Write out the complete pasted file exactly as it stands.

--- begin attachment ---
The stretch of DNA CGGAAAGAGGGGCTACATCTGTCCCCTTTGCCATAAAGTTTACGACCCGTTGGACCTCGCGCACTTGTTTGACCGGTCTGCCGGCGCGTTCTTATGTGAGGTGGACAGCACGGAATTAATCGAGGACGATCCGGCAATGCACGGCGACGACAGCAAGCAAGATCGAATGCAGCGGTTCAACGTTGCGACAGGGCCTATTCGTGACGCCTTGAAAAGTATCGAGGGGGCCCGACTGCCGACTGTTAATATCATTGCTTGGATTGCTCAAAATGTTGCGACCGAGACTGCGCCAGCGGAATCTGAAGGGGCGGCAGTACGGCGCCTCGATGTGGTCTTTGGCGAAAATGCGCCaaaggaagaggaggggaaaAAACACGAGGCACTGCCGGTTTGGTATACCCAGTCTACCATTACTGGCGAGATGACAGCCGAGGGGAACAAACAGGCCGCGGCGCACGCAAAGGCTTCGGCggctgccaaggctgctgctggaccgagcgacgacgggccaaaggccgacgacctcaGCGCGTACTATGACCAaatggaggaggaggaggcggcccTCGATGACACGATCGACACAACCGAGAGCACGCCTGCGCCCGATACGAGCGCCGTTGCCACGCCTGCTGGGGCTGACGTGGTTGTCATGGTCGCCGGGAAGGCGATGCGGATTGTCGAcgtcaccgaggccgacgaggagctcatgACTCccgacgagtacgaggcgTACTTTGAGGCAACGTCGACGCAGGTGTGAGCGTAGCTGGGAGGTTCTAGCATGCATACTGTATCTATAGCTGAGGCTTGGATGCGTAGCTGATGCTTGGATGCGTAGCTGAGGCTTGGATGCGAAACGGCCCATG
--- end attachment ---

The stretch of DNA CGGAAAGAGGGGCTACATCTGTCCCCTTTGCCATAAAGTTTACGACCCGTTGGACCTCGCGCACTTGTTTGACCGGTCTGCCGGCGCGTTCTTATGTGAGGTGGACAGCACGGAATTAATCGAGGACGATCCGGCAATGCACGGCGACGACAGCAAGCAAGATCGAATGCAGCGGTTCAACGTTGCGACAGGGCCTATTCGTGACGCCTTGAAAAGTATCGAGGGGGCCCGACTGCCGACTGTTAATATCATTGCTTGGATTGCTCAAAATGTTGCGACCGAGACTGCGCCAGCGGAATCTGAAGGGGCGGCAGTACGGCGCCTCGATGTGGTCTTTGGCGAAAATGCGCCaaaggaagaggaggggaaaAAACACGAGGCACTGCCGGTTTGGTATACCCAGTCTACCATTACTGGCGAGATGACAGCCGAGGGGAACAAACAGGCCGCGGCGCACGCAAAGGCTTCGGCggctgccaaggctgctgctggaccgagcgacgacgggccaaaggccgacgacctcaGCGCGTACTATGACCAaatggaggaggaggaggcggcccTCGATGACACGATCGACACAACCGAGAGCACGCCTGCGCCCGATACGAGCGCCGTTGCCACGCCTGCTGGGGCTGACGTGGTTGTCATGGTCGCCGGGAAGGCGATGCGGATTGTCGAcgtcaccgaggccgacgaggagctcatgACTCccgacgagtacgaggcgTACTTTGAGGCAACGTCGACGCAGGTGTGAGCGTAGCTGGGAGGTTCTAGCATGCATACTGTATCTATAGCTGAGGCTTGGATGCGTAGCTGATGCTTGGATGCGTAGCTGAGGCTTGGATGCGAAACGGCCCATG